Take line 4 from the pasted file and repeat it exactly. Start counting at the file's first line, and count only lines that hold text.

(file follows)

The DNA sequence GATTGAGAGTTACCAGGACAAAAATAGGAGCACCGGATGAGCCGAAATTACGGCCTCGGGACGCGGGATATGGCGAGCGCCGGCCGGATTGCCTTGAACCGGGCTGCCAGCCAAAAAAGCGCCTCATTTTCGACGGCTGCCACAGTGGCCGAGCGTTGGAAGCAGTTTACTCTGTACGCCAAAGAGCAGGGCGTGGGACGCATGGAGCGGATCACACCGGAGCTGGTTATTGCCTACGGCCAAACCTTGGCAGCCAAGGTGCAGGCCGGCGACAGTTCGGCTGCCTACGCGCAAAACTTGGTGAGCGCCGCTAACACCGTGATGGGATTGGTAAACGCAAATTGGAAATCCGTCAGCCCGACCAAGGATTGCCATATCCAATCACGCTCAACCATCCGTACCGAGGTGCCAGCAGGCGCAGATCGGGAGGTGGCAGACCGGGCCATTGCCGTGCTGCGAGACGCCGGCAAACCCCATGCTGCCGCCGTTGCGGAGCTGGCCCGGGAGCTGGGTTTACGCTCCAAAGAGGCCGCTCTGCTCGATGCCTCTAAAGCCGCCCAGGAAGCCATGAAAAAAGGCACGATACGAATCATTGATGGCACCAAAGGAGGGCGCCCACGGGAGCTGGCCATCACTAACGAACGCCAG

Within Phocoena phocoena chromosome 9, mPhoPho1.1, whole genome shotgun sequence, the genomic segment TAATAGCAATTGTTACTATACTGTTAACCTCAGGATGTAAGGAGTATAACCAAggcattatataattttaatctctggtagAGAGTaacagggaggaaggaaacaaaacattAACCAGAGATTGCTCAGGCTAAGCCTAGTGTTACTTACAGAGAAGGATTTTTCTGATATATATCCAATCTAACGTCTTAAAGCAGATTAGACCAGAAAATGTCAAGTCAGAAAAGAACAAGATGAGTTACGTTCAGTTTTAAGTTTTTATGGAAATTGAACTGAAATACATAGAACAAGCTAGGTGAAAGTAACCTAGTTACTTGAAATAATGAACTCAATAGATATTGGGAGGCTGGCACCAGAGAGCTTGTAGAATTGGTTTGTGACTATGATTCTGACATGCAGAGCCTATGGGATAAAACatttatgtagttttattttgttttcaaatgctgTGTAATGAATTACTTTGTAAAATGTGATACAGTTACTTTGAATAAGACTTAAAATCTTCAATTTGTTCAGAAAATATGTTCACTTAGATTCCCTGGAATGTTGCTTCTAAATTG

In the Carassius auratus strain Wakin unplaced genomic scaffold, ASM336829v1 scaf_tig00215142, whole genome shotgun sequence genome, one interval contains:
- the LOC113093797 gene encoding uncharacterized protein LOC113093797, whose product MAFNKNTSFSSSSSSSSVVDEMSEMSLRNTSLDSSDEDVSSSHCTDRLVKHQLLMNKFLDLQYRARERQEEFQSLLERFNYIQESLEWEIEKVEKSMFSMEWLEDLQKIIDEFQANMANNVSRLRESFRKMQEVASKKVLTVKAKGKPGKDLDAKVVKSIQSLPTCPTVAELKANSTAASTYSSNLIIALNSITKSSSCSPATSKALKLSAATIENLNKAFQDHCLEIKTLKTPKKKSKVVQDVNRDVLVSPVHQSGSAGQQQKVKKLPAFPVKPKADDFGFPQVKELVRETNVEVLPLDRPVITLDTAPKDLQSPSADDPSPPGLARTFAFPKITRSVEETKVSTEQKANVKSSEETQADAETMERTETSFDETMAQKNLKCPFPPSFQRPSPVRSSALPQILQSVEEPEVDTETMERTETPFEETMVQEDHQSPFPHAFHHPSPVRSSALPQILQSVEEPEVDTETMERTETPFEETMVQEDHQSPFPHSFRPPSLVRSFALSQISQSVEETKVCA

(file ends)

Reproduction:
- the LOC113093797 gene encoding uncharacterized protein LOC113093797, whose product MAFNKNTSFSSSSSSSSVVDEMSEMSLRNTSLDSSDEDVSSSHCTDRLVKHQLLMNKFLDLQYRARERQEEFQSLLERFNYIQESLEWEIEKVEKSMFSMEWLEDLQKIIDEFQANMANNVSRLRESFRKMQEVASKKVLTVKAKGKPGKDLDAKVVKSIQSLPTCPTVAELKANSTAASTYSSNLIIALNSITKSSSCSPATSKALKLSAATIENLNKAFQDHCLEIKTLKTPKKKSKVVQDVNRDVLVSPVHQSGSAGQQQKVKKLPAFPVKPKADDFGFPQVKELVRETNVEVLPLDRPVITLDTAPKDLQSPSADDPSPPGLARTFAFPKITRSVEETKVSTEQKANVKSSEETQADAETMERTETSFDETMAQKNLKCPFPPSFQRPSPVRSSALPQILQSVEEPEVDTETMERTETPFEETMVQEDHQSPFPHAFHHPSPVRSSALPQILQSVEEPEVDTETMERTETPFEETMVQEDHQSPFPHSFRPPSLVRSFALSQISQSVEETKVCA